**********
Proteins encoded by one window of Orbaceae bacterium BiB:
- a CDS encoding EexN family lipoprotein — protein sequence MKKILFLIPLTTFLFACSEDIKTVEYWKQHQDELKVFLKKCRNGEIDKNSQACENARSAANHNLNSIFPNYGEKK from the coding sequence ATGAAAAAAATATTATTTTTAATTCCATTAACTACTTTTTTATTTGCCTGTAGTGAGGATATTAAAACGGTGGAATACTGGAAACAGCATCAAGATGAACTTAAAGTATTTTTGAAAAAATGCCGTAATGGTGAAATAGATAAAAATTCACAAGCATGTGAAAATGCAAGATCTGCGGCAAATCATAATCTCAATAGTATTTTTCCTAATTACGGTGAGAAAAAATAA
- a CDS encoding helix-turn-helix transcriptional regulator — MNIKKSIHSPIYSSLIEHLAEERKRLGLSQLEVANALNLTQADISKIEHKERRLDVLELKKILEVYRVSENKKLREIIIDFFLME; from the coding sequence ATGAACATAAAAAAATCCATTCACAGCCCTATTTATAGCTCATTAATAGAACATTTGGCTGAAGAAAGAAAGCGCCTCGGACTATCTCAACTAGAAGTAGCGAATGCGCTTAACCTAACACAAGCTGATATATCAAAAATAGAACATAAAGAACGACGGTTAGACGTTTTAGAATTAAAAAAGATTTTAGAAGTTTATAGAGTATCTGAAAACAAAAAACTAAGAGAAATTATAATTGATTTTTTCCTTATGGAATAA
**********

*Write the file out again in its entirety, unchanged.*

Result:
Proteins encoded by one window of Orbaceae bacterium BiB:
- a CDS encoding EexN family lipoprotein — protein sequence MKKILFLIPLTTFLFACSEDIKTVEYWKQHQDELKVFLKKCRNGEIDKNSQACENARSAANHNLNSIFPNYGEKK from the coding sequence ATGAAAAAAATATTATTTTTAATTCCATTAACTACTTTTTTATTTGCCTGTAGTGAGGATATTAAAACGGTGGAATACTGGAAACAGCATCAAGATGAACTTAAAGTATTTTTGAAAAAATGCCGTAATGGTGAAATAGATAAAAATTCACAAGCATGTGAAAATGCAAGATCTGCGGCAAATCATAATCTCAATAGTATTTTTCCTAATTACGGTGAGAAAAAATAA
- a CDS encoding helix-turn-helix transcriptional regulator — MNIKKSIHSPIYSSLIEHLAEERKRLGLSQLEVANALNLTQADISKIEHKERRLDVLELKKILEVYRVSENKKLREIIIDFFLME; from the coding sequence ATGAACATAAAAAAATCCATTCACAGCCCTATTTATAGCTCATTAATAGAACATTTGGCTGAAGAAAGAAAGCGCCTCGGACTATCTCAACTAGAAGTAGCGAATGCGCTTAACCTAACACAAGCTGATATATCAAAAATAGAACATAAAGAACGACGGTTAGACGTTTTAGAATTAAAAAAGATTTTAGAAGTTTATAGAGTATCTGAAAACAAAAAACTAAGAGAAATTATAATTGATTTTTTCCTTATGGAATAA